Five Unexpected Ways You’re Ruining Your Teeth

ruining your teethYou know the things that can cause cavities, right? Sugar, soda and bad oral hygiene to name a few. But there are some other things that you probably never realized could be ruining your teeth. Here are 5 unexpected culprits and how to stop them from hurting your smile.

Cardio – Long cardio workouts can be hurting your teeth. Research has compared the oral health of endurance athletes with those who don’t exercise and found that the athletes were more likely to have tooth erosion. This is because exercise reduces your saliva.  Saliva is what nurtures your teeth and neutralizes the acids that can cause them to wear and rot.

What can you do? Try brushing before you exercise and rinsing your mouth with water.  This will help keep the decay causing bacteria at bay. You can also try chewing sugar free gum while you workout to boost your saliva production.

Weight lifting – It is a natural tendency to clench your jaw when you strain as you lift weights. But all that pressure on your teeth can wear them down or even cause them to crack.  This may lead to persistent pain in your jaw.

What can you do? Consider wearing a mouth guard in the gym. Inexpensive mouth guards are effective and easy to find at most stores, or you can have your dentist make you a custom one that will fit your mouth the best.

Medications – There are many types of medications that can cause dry mouth.  Medicines for allergies, depression, heart health, blood pressure and more. Dry mouth may not seem like a major side effect but it can damage your teeth.  This is because, as mentioned above, decreased saliva means decreased protection from the bacteria on your teeth.

What can you do? Chew on sugar free gum or suck on sugar free hard candy throughout the day to help stimulate saliva production. Stay away from sugary and acidic foods that encourage decay.

Heartburn – Besides feeling the uncomfortable pains in your chest caused by heartburn is not fun.  But acid reflux can do permanent damage to your teeth as well. The acid from your digestive system winds up in your mouth which can lead to erosion.

What can you do? Talk to your doctor or dentist about how to treat your heartburn.  Sometimes a prescription medication may be the solution.

Meal Time Brushing – Brushing right after eating acidic foods, such as juice, fruit, sports drinks, wine and soda, can weaken enamel and lead to erosion. It can also lead to yellowing of the teeth as well as cracks and chips.

What can you do? Swish with water to rinse away the acid from these foods and then wait 40 minutes for the calcium in your saliva to remineralize.  Then you can brush.

5 Surprising Ways You’re Seriously Hurting Your Teeth|Prevention

Graphene: The Future Dental Decay Terminator!

grapheneDental problems are one of the most common ailments that affects 90 percent of the population worldwide. The severity of dental problems may vary from things like bad breath, dental decay or gum problems. When it comes to dental decay, the main reason for it is attack of bacteria in the mouth. The evidence of plaque and tartar on teeth surfaces irritate the gums and cause gum problems like gingivitis. Prolonged and untreated gingivitis can lead to periodontitis. When this happens, many dentists recommend their patients take a course of antibiotics to get rid of the problem with decay-causing bacteria. The bad news is that repeated and relentless use of antibiotics has led to the development of resistance in these bacteria.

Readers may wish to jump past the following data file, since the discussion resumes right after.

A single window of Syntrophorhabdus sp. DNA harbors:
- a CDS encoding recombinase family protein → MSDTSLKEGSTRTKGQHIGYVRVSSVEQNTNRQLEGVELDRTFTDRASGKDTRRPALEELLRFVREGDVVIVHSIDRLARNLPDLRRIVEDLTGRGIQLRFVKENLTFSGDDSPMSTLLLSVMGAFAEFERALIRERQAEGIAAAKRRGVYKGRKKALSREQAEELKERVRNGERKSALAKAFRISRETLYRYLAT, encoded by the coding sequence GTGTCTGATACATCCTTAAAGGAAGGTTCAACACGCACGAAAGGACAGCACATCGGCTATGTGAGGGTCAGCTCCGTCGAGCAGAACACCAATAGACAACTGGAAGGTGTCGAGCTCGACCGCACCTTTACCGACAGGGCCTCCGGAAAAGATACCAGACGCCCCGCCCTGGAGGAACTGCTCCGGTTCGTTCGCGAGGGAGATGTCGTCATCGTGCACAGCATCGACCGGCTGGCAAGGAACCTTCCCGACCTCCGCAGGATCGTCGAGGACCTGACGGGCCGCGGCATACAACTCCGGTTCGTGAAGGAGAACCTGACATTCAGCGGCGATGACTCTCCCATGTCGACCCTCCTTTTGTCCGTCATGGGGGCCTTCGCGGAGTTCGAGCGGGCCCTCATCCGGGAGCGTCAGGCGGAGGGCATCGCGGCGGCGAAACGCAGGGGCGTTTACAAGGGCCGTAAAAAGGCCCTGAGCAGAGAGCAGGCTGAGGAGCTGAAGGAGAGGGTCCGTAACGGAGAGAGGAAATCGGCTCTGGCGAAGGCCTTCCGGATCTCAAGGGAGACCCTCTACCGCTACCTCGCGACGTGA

Because of this predicament, scientists have discovered a new, unique material called graphene oxide. They have found that this compound can fight against certain bacterial strains and protect the teeth from decay. Their findings have been published in the journal ACS Applied Materials & Interfaces.

Graphene oxide is the term used to describe carbon nanosheets that are filled with oxygen groups. The scientists found that graphene oxide can curb the growth of some specific strains of bacteria. The best part is that the harm caused to our body’s cells in the process of bacterial destruction is minimal. Now the job was to determine whether graphene oxide is effective against decay causing bacteria or not. For this purpose they tested three different bacterial species which are associated with dental decay or gum problems. Graphene oxide acted on the cell walls or cell membranes of these bacteria and slowed down their growth rate. The lowering of the growth rate diminishes the rate of disease progress. This effect of graphene oxide was considered as a great achievement for the researchers as they found this landmark of treatment of dental diseases.

But, this study does need the support of more factual information. Several other tests and examination will be conducted to get the desired results. We can keep our fingers crossed that the day is not far off when we will be able to invent or discover a true terminator of dental and gum diseases!